One year in the life of a family of reindeer herders in Finnish Lapland. A study of hard work, hard earned leisure, and an intricate bond between man and nature. Brothers Aarne and Lasse Aatsinki are cowboys of the Arctic. Quiet but good natured, dare-devilish but humble, rugged but gentle, and exceptionally knowledgeable when it comes to their little slice of wilderness. Between their uncanny understanding of the landscape and their reindeer on the one hand, and their heavy reliance on snowmobiles and helicopters on the other, the herders have been categorized as beacons of sustainability and demons of environmentalism – in essence, poster children for simplicity and technology alike. Their story raises weighty questions about what it means to live with the land and invites audience members to reconsider their own assumptions about technology, food production, and, most critically, man’s place in nature.
Marooned in an old people’s home when her son is killed, Junn, a grieving Chinese woman speaks no English. Her only chance of escape is Richard (an excellent Ben Wishaw), who she doesn’t know was her son’s gay lover. He tries to help her by hiring an interpreter so she can talk to her ageing Romeo (Peter ‘To The Manor Born’ Bowles). A deft, funny script that is beautifully performed all round makes for one of those little gems that’s so easily overlooked. A delicate, thoughtful, moving film about finding the things which bring us together.
A gripping, tremendously well-made thriller this brilliantly captures the paranoia of Palestinian daily life. No stranger to the dangers that go with living in the Occupied Territories; Omar, Tarek and Amjad are childhood friends forever linked by their desire to strike back at the Israelis. But their loyalty is severely tested when Omar is taken into custody. Things are further complicated by the fact that Omar and Amjad are both in love with Nadia, Tarek’s sister. Like The Battle of Algiers this explores why people resort to terrorism and illuminates the long-term consequences of growing up in a war zone.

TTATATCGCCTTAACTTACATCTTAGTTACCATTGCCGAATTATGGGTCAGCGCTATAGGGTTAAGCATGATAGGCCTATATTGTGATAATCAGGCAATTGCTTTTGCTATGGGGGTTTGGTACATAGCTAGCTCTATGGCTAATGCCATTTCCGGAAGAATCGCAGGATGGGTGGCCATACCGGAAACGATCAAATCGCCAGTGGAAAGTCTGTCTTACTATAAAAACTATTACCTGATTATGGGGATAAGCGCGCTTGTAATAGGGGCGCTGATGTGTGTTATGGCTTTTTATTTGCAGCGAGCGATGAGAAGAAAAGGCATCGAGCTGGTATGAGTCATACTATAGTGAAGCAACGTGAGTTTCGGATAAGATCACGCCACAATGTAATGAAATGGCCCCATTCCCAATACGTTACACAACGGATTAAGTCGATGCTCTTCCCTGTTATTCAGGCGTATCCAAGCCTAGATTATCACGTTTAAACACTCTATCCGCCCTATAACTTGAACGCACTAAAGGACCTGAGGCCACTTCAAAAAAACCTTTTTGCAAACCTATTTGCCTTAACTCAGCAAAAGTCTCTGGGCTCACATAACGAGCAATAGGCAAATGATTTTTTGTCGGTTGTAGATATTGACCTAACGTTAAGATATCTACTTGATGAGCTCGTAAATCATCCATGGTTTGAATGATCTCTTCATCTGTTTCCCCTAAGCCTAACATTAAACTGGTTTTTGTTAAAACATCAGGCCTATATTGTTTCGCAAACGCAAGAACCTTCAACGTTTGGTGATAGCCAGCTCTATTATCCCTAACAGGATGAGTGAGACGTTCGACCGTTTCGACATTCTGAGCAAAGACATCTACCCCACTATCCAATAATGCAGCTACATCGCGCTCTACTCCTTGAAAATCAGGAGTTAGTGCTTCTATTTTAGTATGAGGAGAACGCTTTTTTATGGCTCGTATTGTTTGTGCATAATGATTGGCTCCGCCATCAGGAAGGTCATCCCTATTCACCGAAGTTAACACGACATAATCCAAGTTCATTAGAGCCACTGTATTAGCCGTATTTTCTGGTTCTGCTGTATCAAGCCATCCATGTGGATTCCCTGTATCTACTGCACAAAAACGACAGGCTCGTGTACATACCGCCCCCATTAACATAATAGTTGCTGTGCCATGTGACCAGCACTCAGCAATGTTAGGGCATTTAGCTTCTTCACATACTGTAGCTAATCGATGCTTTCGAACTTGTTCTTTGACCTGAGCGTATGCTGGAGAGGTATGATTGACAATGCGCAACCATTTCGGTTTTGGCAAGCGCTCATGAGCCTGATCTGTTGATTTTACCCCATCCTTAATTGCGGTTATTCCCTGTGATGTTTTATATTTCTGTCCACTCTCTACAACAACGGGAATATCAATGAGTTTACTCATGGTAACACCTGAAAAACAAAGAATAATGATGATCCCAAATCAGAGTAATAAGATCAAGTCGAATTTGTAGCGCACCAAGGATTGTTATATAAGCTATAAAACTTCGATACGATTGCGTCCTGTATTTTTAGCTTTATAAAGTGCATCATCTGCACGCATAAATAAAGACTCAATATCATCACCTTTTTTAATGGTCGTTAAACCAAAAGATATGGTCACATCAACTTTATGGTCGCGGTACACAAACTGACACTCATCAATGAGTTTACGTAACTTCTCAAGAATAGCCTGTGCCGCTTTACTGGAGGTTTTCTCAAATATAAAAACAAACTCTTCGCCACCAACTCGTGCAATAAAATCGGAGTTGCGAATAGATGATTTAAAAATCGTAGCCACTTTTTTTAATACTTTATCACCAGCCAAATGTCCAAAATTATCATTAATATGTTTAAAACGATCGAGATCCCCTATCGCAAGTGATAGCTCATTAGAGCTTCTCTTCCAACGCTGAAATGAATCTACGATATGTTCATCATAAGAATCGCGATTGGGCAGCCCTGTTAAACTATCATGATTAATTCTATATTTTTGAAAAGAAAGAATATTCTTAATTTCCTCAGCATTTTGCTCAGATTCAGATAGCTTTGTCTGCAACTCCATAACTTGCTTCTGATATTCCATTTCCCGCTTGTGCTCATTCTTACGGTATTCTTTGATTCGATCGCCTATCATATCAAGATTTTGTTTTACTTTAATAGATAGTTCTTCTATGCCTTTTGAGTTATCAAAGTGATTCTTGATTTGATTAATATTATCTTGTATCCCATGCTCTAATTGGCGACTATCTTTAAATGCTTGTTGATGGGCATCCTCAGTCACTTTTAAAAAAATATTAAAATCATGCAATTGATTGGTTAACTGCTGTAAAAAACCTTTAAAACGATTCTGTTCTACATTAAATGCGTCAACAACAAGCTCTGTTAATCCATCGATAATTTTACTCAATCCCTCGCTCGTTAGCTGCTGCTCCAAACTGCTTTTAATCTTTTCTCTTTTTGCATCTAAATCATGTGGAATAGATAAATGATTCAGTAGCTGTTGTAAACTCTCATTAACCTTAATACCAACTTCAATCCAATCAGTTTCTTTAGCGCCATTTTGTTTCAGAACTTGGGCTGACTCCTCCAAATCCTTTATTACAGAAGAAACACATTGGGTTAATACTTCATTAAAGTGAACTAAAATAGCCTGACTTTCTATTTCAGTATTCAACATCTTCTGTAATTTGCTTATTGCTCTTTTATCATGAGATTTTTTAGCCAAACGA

“A tender love story, a haunting tragedy and an expertly crafted thriller . .” salon.com
Winner Un Certain Regard Special Jury Prize Cannes Film Festival 2013
Ffocws arbennig WOW yn 2018 yw ‘Straeon y Ffordd Sidan’, siwrnai sinematig sy’n dilyn y rhwydweithiau masnach hynafol o Tsieina drwy Fongolia a Chanolbarth Asia i Fôr y Canoldir. Dyma i chi gyfle prin i archwilio byd newydd sbon o sinema ni chaiff ei weld yn aml yn y DU.
The cheerful, charming, story of sprightly Allan who disappears from the old people’s home on his 100th birthday and soon has the police and a gang of Nazis on his tail. Through Allan’s picaresque journey we learn the story of his life and his impact on world events. The great pleasure he gets from blowing things up leads via mental hospital, the Spanish Civil War, the Manhattan Project, and the Gulag, to ridiculous encounters with Franco, Stalin, Reagan, and finally to a career as a double agent. A wonderfully entertaining shaggy dog story that neatly balances dark humour and playful storytelling.
Three reasons you should come and see The Past tomorrow night in Aberystwyth.
1. The actors are all superb.
2. Director Farhadi doesn't spoon feed the audience but expects you to work out what is going on in the relationships between the characters. So people see different things depending what they bring to the cinema.
3. I've been thinking about it a lot since I first saw it last year, a sure sign of a good adult movie that will leave you something to chew over.